Even with the scoop, a conventional...
Even with the scoop, a conventional air filter for the Olds isn't in the cards due to limited clearance. Heavy pitting on the later rocker covers meant that JF replaced them with these earlier covers, painted in lieu of plated as the ones Jay used. Beyond that, though, the 303-inch Kettering mill is largely the way it was when Jay sold the car.
It was when Jeff had the Astra at Russ Freund's Spokane shop, Extreme Customs, that JF Launier first saw the car. "I wanted it, but I couldn't pay a lot of bucks," he admitted. Recalling that Barry Blomme, one of his customers at his Osoyoos, BC shop, JF Customs, was looking for an early Corvette, JF rolled the dice so to speak.
"So I said to Barry, 'do you really want a Corvette or do you want something more exciting?'" he started. "'I found this old custom, and I really like it; it's more futuristic than the 'Vette and it's ahead of its time,' I told him." One look, according to JF, and Barry was sold. Over the next few weeks, they worked up an arrangement whereupon Barry would buy the car and JF would restore it.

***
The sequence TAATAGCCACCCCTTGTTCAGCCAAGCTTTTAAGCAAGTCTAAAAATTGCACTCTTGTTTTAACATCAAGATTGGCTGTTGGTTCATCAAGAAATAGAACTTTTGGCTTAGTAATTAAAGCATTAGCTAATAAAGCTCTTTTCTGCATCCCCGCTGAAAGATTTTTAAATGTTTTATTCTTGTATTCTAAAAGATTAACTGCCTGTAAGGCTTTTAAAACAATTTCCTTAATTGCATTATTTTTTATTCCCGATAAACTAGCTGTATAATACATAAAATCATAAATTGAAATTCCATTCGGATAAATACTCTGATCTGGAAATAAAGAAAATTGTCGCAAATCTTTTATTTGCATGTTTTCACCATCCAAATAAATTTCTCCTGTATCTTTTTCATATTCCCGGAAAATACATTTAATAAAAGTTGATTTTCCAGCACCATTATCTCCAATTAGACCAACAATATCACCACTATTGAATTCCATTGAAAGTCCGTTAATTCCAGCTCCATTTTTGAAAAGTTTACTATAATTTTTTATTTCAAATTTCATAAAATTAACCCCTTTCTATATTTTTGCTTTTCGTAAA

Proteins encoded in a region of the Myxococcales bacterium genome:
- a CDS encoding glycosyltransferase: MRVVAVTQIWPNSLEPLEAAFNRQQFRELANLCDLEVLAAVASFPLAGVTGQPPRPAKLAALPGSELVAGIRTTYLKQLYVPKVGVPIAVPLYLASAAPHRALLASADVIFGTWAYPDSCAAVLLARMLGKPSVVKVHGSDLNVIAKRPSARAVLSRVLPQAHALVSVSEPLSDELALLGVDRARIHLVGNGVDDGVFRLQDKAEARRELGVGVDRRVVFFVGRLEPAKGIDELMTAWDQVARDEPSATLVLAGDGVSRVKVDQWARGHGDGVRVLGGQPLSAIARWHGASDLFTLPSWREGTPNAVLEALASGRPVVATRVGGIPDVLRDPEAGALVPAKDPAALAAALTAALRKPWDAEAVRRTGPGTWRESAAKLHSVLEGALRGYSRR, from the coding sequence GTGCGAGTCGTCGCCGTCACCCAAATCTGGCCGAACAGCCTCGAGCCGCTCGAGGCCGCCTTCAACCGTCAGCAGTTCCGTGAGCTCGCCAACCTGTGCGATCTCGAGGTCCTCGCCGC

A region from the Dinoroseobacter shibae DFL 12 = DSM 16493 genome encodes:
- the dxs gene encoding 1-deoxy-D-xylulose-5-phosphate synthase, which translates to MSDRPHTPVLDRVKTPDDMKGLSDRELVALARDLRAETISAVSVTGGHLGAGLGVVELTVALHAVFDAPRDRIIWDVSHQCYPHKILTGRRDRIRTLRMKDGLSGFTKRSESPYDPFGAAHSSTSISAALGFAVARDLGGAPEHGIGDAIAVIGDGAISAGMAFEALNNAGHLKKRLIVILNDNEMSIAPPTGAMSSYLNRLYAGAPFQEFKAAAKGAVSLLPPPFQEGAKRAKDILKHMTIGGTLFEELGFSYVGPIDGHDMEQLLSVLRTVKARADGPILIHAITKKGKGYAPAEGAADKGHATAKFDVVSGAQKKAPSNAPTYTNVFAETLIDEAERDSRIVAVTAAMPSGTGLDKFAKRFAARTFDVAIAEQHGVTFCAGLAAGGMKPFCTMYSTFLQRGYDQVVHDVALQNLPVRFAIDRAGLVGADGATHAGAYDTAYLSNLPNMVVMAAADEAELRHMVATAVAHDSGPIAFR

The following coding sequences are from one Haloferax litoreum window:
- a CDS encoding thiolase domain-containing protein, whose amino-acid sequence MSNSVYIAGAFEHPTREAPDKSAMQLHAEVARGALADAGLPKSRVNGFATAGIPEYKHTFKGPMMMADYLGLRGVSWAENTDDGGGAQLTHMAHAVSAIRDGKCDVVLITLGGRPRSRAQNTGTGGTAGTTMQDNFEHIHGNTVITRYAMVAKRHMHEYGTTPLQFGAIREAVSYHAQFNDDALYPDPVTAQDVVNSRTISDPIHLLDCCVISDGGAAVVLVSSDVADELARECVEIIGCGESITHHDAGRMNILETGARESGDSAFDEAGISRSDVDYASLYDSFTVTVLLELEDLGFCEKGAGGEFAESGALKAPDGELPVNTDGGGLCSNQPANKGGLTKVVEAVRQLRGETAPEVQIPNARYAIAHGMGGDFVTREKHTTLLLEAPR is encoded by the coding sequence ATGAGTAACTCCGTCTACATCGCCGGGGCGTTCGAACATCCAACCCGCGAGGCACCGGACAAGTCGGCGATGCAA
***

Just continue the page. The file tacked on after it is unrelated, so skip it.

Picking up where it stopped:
While the extent of damage that the Astra endured prevents us from giving a step-by-step account, we can say that the JF Kustoms crew, including Jerry Billups and Sean Calverly, stripped the car bare and restored it rotisserie-style.
The body is freaking amazing," JF observed. "It's built like an aircraft; the aluminum panels are [countersunk] and screwed or riveted to the steel. Some are bent over the steel. The doors are basically steel boxes that the aluminum skin is wrapped around. The quarter panels are aluminum skin that is screwed to the steel structure-the door opening. It's nothing we could take apart. It's like the panels were run through the English wheel, screwed in place, and then stitch-welded together. The hood is made of maybe 16 pieces of aluminum-seamless, gas-welded aluminum."
Part of the car's restyle...